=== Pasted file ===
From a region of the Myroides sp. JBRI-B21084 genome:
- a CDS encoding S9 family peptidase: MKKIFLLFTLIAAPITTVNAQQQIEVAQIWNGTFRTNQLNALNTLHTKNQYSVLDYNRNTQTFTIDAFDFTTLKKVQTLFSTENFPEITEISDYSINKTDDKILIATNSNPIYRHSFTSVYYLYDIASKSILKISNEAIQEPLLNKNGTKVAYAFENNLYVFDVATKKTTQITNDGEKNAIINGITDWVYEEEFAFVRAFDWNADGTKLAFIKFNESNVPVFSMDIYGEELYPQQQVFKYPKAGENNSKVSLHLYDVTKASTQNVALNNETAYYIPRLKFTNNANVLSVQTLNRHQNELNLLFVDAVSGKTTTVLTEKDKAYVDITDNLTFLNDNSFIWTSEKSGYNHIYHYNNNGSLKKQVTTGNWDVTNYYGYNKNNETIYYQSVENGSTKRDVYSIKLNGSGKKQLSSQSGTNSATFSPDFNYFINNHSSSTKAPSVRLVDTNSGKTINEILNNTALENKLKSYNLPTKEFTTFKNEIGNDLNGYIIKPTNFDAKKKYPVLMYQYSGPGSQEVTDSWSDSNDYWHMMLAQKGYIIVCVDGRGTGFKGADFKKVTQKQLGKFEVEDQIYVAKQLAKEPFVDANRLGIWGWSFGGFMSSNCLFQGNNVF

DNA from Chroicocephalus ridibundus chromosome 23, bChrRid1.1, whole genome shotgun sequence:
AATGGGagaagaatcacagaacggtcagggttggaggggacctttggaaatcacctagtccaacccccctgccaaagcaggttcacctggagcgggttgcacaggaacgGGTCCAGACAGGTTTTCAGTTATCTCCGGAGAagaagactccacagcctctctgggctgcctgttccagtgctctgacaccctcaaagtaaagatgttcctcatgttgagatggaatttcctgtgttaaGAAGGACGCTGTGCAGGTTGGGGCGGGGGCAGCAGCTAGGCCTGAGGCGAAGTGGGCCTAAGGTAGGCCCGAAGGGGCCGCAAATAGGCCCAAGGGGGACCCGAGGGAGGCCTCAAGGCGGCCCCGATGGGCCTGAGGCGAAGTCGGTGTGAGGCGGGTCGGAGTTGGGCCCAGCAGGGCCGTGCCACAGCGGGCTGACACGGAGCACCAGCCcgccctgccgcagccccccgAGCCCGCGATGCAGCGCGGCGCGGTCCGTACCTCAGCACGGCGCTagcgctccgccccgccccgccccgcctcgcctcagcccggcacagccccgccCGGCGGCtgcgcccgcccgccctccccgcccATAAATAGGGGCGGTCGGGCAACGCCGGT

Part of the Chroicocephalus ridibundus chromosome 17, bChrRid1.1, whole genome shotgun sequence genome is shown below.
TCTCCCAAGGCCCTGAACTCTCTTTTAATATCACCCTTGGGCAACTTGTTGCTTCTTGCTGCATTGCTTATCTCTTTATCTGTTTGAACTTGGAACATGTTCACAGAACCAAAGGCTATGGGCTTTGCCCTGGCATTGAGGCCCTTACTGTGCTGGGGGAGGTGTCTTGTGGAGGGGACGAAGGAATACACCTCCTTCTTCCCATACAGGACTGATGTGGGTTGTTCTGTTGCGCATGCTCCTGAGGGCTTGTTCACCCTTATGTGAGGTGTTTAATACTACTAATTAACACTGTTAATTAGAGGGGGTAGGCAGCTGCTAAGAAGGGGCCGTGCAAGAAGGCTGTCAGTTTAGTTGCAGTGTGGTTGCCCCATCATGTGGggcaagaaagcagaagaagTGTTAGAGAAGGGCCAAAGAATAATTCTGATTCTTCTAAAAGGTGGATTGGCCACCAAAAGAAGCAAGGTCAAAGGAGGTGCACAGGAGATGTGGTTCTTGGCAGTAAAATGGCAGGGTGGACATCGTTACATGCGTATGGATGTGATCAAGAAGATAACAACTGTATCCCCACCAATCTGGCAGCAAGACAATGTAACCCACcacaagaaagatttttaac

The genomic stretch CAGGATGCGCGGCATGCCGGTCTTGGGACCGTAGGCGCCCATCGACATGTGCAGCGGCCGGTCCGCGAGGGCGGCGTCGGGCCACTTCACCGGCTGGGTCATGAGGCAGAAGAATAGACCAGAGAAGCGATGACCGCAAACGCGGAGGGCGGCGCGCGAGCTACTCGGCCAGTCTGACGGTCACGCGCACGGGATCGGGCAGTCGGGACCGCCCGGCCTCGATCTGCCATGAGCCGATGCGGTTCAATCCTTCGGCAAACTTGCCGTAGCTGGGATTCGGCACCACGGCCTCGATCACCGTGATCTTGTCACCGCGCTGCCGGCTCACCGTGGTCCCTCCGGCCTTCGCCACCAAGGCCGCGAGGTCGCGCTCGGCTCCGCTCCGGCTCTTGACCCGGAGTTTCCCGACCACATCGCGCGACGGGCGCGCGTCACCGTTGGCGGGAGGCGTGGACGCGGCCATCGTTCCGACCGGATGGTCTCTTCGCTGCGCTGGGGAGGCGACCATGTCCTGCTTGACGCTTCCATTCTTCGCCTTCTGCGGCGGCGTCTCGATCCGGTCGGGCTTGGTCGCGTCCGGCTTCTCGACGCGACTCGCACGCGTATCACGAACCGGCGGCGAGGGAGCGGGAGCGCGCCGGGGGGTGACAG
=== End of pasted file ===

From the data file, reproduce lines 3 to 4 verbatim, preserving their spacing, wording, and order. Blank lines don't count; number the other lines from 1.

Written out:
DNA from Chroicocephalus ridibundus chromosome 23, bChrRid1.1, whole genome shotgun sequence:
AATGGGagaagaatcacagaacggtcagggttggaggggacctttggaaatcacctagtccaacccccctgccaaagcaggttcacctggagcgggttgcacaggaacgGGTCCAGACAGGTTTTCAGTTATCTCCGGAGAagaagactccacagcctctctgggctgcctgttccagtgctctgacaccctcaaagtaaagatgttcctcatgttgagatggaatttcctgtgttaaGAAGGACGCTGTGCAGGTTGGGGCGGGGGCAGCAGCTAGGCCTGAGGCGAAGTGGGCCTAAGGTAGGCCCGAAGGGGCCGCAAATAGGCCCAAGGGGGACCCGAGGGAGGCCTCAAGGCGGCCCCGATGGGCCTGAGGCGAAGTCGGTGTGAGGCGGGTCGGAGTTGGGCCCAGCAGGGCCGTGCCACAGCGGGCTGACACGGAGCACCAGCCcgccctgccgcagccccccgAGCCCGCGATGCAGCGCGGCGCGGTCCGTACCTCAGCACGGCGCTagcgctccgccccgccccgccccgcctcgcctcagcccggcacagccccgccCGGCGGCtgcgcccgcccgccctccccgcccATAAATAGGGGCGGTCGGGCAACGCCGGT